AP freshmen enrollment at record high

AP freshmen enrollment at record high

Freshmen look at an APUSH review book to prepare for the college course.

By Emily Raab, Online News Editor

As soon-to-be freshmen finish choosing their ninth grade courses, a lot are choosing AP U.S. History (APUSH) as their social studies.

APUSH, the most popular freshman AP course, has seen an increase in freshman students over the past few years.

“This year I have three sections of APUSH for ninth graders,” APUSH teacher Amanda Marshall said. “Last year, I had two enormous sections, and the year before that I had two very small sections. Next year, I anticipate three to four depending on final registration numbers from the middle schools.”

According to APUSH teacher Rodney Van Tassell, next year, for the first time, there will be more freshmen than upperclassmen enrolled in APUSH.

Although some freshmen may feel pressured to take the course because they want to make their college applications more competitive, others are enrolled in the class because of their genuine love for the subject.

“I decided to take the course because I personally like history and wanted to be challenged in it,” freshman Amreen Kanwal said. “I was not pressured to take it by my parents or counselors.”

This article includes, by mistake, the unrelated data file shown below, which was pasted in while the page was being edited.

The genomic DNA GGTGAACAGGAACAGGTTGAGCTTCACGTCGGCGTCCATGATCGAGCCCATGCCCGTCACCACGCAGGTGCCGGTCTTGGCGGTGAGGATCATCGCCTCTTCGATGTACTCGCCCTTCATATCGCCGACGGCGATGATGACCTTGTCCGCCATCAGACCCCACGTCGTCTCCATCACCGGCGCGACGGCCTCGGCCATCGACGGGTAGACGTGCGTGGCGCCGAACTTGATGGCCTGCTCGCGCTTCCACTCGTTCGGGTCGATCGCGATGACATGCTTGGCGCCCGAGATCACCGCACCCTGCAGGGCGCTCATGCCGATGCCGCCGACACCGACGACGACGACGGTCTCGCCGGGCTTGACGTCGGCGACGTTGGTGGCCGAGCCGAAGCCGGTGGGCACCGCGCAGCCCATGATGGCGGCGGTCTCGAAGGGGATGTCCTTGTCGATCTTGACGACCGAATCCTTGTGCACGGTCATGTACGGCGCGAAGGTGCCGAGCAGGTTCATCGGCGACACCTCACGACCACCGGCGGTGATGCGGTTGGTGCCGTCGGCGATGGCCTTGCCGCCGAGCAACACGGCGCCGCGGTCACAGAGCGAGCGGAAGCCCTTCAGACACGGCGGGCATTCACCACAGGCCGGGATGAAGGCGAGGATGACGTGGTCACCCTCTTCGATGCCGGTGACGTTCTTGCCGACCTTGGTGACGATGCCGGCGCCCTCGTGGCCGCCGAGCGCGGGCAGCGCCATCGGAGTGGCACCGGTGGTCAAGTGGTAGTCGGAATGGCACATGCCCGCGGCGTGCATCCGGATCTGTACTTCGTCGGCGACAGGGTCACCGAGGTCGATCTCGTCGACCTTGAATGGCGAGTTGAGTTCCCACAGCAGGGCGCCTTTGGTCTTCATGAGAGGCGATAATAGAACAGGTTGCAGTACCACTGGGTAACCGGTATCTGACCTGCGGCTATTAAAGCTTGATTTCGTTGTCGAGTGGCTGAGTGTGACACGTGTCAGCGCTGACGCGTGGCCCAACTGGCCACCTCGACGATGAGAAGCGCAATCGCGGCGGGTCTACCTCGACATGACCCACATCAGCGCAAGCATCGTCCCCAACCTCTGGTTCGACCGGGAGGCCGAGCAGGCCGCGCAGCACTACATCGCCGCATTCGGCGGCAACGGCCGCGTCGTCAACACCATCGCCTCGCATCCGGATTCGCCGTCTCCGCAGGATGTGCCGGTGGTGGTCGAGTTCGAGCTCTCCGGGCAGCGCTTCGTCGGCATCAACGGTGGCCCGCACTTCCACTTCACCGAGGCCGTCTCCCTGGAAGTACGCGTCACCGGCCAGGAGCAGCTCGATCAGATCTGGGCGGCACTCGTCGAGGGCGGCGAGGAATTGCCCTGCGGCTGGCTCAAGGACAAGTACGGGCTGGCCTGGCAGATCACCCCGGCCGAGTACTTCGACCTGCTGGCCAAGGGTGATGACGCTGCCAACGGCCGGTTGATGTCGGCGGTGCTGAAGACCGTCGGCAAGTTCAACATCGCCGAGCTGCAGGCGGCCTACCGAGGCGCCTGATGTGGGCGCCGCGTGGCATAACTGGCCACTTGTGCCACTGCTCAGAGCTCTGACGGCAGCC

Before enrolling, it is important for freshmen to research the class so they know what they are getting themselves into.

“You need to balance your course load so you have a positive experience your first year, because your workload is significantly more in high school,” Moore said.

Besides the evident collegiate bonuses, there are many other benefits for freshmen who decide to take APUSH. For example, the class is a smooth transition from their middle school history classes, according to Van Tassell.

“Taking APUSH as a freshmen is a natural progression from eighth grade,” Van Tassell said. “While it is on a much higher level, there is comfort for students in that they know a lot of the history already.”

In addition, according to Van Tassell, freshmen pick up on important skills early on that they can continue to build upon throughout their years at CHS. These reading and writing techniques can also help freshmen who plan on taking more AP classes in the future.

“Students learn to read and write critically on a college level, which definitely benefits them in their later years of high school,” Van Tassell said.

Even with the increase in freshmen enrollment, a large population of CHS juniors and seniors still choose to take APUSH. Junior Katie Kidney is glad she made the decision not to take APUSH as a freshmen.

“It definitely would have been more difficult, and I would have been more stressed,” Kidney said. “When you’re an upperclassmen, you really know what to focus on in the readings and during class. Your study and critical thinking skills have become more developed, and the class is easier.”

Although there are many benefits of taking APUSH freshmen year, it is important to remember that it is a college-level course, and that a majority of these students are only 15.

“It really depends on each individual student, what their maturity level is and how serious they are,” Moore said.